Essay about the neighborhood you grew up in

But the branch of the that readers might find most interesting led to humans. Humans are in the phylum, and the last common ancestor that founded the Chordata phylum is still a mystery and understandably a source of controversy. Was our ancestor a ? A ? Peter Ward made the case, as have others for a long time, that it was the sea squirt, also called a tunicate, which in its larval stage resembles a fish. The nerve cord in most bilaterally symmetric animals runs below the belly, not above it, and a sea squirt that never grew up may have been our direct ancestor. Adult tunicates are also highly adapted to extracting oxygen from water, even too much so, with only about 10% of today’s available oxygen extracted in tunicate respiration. It may mean that tunicates adapted to low oxygen conditions early on. Ward’s respiration hypothesis, which makes the case that adapting to low oxygen conditions was an evolutionary spur for animals, will repeatedly reappear in this essay, as will . Ward’s hypothesis may be proven wrong or will not have the key influence that he attributes to it, but it also has plenty going for it. The idea that fluctuating oxygen levels impacted animal evolution has been gaining support in recent years, particularly in light of recent reconstructions of oxygen levels in the eon of complex life, called and , which have yielded broadly similar results, but their variances mean that much more work needs to be performed before on the can be done, if it ever can be. Ward’s basic hypotheses is that when oxygen levels are high, ecosystems are diverse and life is an easy proposition; when oxygen levels are low, animals adapted to high oxygen levels go extinct and the survivors are adapted to low oxygen with body plan changes, and their adaptations helped them dominate after the extinctions. The has a pretty wide range of potential error, particularly in the early years, and it also tracked atmospheric carbon dioxide levels. The challenges to the validity of a model based on data with such a wide range of error are understandable. But some broad trends are unmistakable, as it is with other models, some of which are generally declining carbon dioxide levels, some huge oxygen spikes, and the generally relationship between oxygen and carbon dioxide levels, which a geochemist would expect. The high carbon dioxide level during the Cambrian, of at least 4,000 PPM (the "RCO2" in the below graphic is a ratio of the calculated CO2 levels to today's levels), is what scientists think made the times so hot. (Permission: Peter Ward, June 2014)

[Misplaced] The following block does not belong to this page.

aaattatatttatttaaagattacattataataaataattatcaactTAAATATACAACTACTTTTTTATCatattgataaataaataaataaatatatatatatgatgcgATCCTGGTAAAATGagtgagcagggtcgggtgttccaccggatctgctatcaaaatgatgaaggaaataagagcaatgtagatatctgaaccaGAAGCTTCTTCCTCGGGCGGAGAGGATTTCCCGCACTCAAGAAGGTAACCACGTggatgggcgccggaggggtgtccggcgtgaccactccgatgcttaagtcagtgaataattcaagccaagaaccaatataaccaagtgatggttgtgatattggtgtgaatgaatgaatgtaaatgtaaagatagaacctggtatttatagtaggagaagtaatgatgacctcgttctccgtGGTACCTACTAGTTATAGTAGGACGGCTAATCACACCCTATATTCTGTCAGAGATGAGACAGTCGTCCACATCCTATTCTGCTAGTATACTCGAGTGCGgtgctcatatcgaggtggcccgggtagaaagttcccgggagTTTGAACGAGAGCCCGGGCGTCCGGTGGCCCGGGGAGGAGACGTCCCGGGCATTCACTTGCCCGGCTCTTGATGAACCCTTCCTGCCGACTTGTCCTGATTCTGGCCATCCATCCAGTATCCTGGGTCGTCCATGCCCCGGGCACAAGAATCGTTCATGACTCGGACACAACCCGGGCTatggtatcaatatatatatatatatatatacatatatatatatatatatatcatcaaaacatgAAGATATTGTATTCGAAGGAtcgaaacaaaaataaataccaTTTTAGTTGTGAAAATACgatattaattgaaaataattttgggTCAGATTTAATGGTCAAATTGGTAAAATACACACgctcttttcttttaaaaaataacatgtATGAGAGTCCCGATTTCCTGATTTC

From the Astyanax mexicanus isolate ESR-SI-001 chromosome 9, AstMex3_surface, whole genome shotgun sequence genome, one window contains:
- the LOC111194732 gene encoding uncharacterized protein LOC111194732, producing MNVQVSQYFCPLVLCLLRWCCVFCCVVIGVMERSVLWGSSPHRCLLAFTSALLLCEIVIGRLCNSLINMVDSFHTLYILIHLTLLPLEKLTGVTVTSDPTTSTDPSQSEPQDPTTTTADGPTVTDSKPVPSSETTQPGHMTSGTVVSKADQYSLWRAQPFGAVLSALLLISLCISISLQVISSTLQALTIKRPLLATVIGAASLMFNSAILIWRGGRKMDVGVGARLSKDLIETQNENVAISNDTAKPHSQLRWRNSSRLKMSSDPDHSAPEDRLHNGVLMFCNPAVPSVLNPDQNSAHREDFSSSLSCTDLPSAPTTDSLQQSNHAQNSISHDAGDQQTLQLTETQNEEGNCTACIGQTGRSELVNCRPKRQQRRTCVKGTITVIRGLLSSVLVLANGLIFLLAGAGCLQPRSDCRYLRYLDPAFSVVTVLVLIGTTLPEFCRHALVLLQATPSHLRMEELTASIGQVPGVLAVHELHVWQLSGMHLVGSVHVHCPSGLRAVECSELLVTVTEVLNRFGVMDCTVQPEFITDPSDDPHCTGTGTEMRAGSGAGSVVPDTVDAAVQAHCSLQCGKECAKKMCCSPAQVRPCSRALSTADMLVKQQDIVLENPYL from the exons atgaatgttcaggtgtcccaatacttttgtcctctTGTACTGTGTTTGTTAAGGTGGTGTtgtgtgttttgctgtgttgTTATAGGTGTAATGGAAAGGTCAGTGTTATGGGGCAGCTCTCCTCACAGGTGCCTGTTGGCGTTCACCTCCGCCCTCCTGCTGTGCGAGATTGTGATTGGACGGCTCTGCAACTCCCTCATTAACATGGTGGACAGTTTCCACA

"Startup = Growth" - Paul Graham

How does the neighborhood you grew up differ from the one you live in now.

September 2012 A startup is a company designed to grow fast